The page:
Updated: Nov 4, 2021
Sprawling, scenic, and lush, the Hudson Valley is truly the perfect canvas for fall’s colorful foliage. The region’s dynamic landscape, paired with its crisp autumn weather, provides plenty of opportunities to take full advantage of the season. From apple picking to outdoor galleries, here are five ways you can make the most of fall in the region.
Thousands flock to the Hudson Valley each year for the region’s top-tier wineries, and Benmarl is no exception. The 37-acre estate overlooks the Hudson River Valley, allowing for a variety of vibrant photo opportunities. Given its picturesque grounds and reputation for producing authentic, quality wines, it is no surprise that Benmarl is the oldest vineyard in the country.
For an autumnal getaway straight out of a fairytale, look no further than the Mohonk Mountain House. The Victorian resort was built in 1869 and is situated on 40,000 acres of awe-inspiring woodlands that include over 80 miles of walking trails. Along with guided nature tours and live outdoor concerts, the resort hosts seasonal activities such as Thanksgiving scavenger hunts and holiday movie screenings.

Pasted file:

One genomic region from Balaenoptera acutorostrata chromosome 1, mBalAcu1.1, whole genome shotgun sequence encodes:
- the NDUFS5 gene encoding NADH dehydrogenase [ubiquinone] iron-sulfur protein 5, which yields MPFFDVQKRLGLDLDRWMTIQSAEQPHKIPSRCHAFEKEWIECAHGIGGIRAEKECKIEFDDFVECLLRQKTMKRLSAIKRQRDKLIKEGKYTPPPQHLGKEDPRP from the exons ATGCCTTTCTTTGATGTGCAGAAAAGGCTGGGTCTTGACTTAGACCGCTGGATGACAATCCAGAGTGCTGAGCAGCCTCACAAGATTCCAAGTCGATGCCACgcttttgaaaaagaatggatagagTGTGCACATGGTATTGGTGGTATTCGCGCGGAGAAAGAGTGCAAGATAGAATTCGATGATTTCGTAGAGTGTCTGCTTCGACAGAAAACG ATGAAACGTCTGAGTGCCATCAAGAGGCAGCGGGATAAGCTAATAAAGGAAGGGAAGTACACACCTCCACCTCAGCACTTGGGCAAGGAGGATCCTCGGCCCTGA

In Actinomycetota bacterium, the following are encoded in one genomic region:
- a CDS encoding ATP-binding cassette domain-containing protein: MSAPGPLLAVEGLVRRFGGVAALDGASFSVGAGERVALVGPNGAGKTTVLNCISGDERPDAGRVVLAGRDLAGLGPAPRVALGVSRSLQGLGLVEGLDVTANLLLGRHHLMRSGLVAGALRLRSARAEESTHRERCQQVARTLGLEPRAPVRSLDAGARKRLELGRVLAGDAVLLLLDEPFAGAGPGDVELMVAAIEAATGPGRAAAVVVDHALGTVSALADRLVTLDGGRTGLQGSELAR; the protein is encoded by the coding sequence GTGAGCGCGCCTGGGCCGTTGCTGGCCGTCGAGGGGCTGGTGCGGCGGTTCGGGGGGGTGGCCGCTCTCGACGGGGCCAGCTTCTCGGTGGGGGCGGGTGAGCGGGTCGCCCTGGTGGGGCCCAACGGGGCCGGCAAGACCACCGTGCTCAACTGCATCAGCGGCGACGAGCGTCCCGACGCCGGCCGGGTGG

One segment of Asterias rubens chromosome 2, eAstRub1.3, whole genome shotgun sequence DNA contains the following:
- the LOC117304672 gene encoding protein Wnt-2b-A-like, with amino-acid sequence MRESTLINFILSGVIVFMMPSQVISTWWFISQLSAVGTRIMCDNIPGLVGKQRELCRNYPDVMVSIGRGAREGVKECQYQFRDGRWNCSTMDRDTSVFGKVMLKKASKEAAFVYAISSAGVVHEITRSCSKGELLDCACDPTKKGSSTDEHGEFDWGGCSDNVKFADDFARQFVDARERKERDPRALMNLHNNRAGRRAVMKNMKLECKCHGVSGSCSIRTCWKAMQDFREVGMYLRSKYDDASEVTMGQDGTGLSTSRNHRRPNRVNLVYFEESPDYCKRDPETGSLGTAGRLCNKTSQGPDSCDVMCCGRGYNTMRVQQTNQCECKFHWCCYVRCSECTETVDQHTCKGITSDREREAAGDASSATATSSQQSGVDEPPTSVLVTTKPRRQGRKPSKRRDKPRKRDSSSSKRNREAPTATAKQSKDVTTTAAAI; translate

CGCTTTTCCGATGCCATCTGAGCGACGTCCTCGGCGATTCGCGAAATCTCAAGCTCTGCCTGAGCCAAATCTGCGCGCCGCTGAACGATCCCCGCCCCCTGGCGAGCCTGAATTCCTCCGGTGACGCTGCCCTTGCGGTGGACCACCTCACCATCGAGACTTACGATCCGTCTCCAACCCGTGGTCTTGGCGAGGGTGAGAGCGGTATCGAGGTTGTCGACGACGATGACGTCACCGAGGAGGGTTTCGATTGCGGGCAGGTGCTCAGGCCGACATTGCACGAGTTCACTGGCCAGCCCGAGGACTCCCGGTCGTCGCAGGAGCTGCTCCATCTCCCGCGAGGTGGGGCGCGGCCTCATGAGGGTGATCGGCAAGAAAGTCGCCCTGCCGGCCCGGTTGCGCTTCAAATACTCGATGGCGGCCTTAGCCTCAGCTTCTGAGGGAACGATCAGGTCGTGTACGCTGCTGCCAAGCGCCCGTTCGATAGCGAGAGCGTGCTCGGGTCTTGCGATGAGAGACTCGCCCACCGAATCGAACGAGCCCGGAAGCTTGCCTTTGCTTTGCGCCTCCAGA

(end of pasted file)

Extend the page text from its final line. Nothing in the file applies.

Fall is prime growing season for apples, especially in the Hudson Valley. With over 500 trees and a variety of apples and other fruits to pick by hand—including pumpkins and blackberries—the Jenkins-Lueken Orchards are a great destination to gather fresh produce while getting an up-close look at the region’s seasonal foliage.
Set on 120 acres of sprawling grounds, the Art Omi Sculpture and Architecture Park is a one-of-a-kind artistic experience. Showcasing a dynamic array of contemporary art, the park is both immersive and expansive, providing a striking contrast between the works showcased and the natural, scenic backdrop of the Hudson Valley.
For an unforgettable experience and breathtaking views, take the Hunter Mountain Scenic Skyride, which allows you to see the Hudson Valley from atop the 3,200-foot mountain. The 11-minute ride also features views of surrounding mountain ranges, including Vermont’s Green Mountains and the Berkshires of Massachusetts.